Music mastery on rich display at Tanglewood with Ma, Ax, Kavakos and Brahms
By Andrew L. Pincus
Special to The Eagle
LENOX -- The thunderstorm passed, the skies cleared, the parking lots filled, the lawn filled, Ozawa Hall filled, and still the crowds kept coming. Yo-Yo Ma was playing.
And Emanuel Ax. And Leonidas Kavakos. And they were playing Brahms. And playing the music with heartbreaking beauty and consummate mastery.
Even with the temperatures dropping into the low 50s, the annual Yo-Yo Ma show at Tanglewood has probably never made Ozawa Hall and its lawn bulge with more bodies than it did Thursday night. Amid the traffic jams, concert delays and long lines at the toilets, the paradox was that much of this music speaks of isolation, loneliness and introspection.
It’s a strange world we live in.
Happily, the three musicians didn’t let the enthusiasms of the crowd distract them from probing the passionate, lonely heart of Brahms. They bowed, smiled, waved, laughed at an infant’s scream, and got on with the job.
The program was an equal-opportunity one. Kavakos, the Greek violinist who has enjoyed a close association with the Boston Symphony in Boston, played the Violin Sonata No. 1 with Ax at the piano. The Cello Sonata No. 2 joined Ma with his longtime partner and friend, Ax. The three superbly matched musicians concluded the program with the Trio No. 1, Opus 8. In all three works, Ax played a small 7-foot piano, more closely dovetailing the keyboard part with the strings.
In a way, the trio was the long, chilly evening’s signature piece. It is an early work that Brahms revised late in life, leaving the youthful passions intact but leavening them with the older composer’s heightened sense of proportion and balance.
The performance beautifully realized both sides of the music. The players fed off each other’s moves, creating an air of spontaneity amid sure-handed control. One moment led subtly but inescapably to the next. The adagio, performed with infinite freedom within this framework, came off as a long sigh, a long song of love.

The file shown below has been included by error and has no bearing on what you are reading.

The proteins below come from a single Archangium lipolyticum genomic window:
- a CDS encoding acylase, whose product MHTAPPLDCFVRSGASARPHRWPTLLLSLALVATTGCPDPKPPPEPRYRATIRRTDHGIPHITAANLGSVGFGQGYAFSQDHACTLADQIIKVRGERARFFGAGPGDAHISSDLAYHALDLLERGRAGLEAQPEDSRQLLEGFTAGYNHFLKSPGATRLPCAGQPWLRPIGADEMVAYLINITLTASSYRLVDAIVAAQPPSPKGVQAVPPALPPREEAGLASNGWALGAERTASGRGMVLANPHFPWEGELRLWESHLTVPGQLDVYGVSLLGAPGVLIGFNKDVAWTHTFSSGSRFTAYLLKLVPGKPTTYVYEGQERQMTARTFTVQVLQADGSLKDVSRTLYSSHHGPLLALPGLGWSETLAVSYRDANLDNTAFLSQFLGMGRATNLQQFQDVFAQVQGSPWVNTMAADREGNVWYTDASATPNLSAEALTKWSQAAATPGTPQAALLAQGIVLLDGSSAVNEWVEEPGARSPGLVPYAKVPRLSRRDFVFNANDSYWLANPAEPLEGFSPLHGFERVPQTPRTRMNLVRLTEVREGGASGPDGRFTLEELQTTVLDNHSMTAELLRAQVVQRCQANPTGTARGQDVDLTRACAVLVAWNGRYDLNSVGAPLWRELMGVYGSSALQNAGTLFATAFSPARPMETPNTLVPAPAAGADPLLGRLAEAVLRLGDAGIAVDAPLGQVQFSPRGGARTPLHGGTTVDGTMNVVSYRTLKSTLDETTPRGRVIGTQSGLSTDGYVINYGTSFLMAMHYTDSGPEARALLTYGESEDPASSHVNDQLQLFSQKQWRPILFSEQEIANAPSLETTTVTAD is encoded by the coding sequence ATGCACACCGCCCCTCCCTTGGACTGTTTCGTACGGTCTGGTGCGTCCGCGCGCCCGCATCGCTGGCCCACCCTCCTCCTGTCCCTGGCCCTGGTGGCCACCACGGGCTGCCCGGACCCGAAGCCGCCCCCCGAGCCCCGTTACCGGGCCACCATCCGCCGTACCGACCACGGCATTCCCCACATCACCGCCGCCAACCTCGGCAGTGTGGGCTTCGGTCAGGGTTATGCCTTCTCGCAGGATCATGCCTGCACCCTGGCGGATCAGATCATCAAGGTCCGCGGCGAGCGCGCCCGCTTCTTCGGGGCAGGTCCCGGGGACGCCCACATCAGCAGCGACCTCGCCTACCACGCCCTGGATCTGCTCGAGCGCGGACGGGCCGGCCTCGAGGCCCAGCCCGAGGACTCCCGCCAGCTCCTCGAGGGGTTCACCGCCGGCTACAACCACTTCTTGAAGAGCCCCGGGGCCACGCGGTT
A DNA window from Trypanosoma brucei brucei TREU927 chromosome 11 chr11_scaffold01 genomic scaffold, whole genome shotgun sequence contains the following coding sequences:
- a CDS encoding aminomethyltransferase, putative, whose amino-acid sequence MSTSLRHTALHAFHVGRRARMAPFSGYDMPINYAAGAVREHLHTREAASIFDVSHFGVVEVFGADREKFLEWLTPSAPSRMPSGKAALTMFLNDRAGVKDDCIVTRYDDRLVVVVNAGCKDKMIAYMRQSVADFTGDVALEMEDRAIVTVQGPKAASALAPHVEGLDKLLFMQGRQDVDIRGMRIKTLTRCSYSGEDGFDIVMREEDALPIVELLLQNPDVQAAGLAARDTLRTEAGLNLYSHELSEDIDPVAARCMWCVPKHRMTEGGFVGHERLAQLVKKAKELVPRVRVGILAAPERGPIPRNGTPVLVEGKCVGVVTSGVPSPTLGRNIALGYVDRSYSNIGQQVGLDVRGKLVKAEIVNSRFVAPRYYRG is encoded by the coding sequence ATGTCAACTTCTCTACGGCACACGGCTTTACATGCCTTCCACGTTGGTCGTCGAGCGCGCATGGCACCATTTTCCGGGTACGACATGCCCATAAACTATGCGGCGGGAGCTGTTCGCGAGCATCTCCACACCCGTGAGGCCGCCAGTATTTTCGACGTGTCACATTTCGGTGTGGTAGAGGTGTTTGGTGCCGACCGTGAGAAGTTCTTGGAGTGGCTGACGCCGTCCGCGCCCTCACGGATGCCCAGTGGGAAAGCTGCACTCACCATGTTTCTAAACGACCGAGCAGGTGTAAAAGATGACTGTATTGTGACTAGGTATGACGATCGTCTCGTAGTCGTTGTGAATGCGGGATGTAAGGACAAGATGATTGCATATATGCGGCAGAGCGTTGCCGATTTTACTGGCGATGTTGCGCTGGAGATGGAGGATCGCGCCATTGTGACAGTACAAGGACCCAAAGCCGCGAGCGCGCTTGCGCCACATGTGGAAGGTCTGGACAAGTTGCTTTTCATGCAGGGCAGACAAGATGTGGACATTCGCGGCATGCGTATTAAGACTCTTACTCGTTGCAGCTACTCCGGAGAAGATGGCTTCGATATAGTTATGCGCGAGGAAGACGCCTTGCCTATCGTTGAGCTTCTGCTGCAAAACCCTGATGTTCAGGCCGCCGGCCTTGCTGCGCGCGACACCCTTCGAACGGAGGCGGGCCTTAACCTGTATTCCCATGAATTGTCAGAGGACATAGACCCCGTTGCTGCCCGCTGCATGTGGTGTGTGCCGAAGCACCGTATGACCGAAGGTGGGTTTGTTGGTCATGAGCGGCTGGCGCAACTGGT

So it went with the sonatas. Kavakos and Ax brought a gentle melancholy to the violin sonata, with its quotations from Brahms’ wistful "Regenlied" ("Rain Song") and its evocation of lost childhood. Kavakos’ full, dusky tone especially suited this dusky music.
Ma and Ax, who have played the cello sonata together many times before, looked behind its heroic gestures to find the ruminative core, though Ma’s lustrous tone occasionally thinned out in the softer passages The adagio, with its alternating bowed and pizzicato passages, arose from deep lyrical springs.
There was an encore, a long one: the andante from Brahms’ Trio No. 2, Opus 87. At 10:30, in the chill, after so much that had gone before, it seemed needlessly generous -- an anticlimax, in fact. But generosity of spirit was in the nature of these musicians on this strange, wonderful evening.
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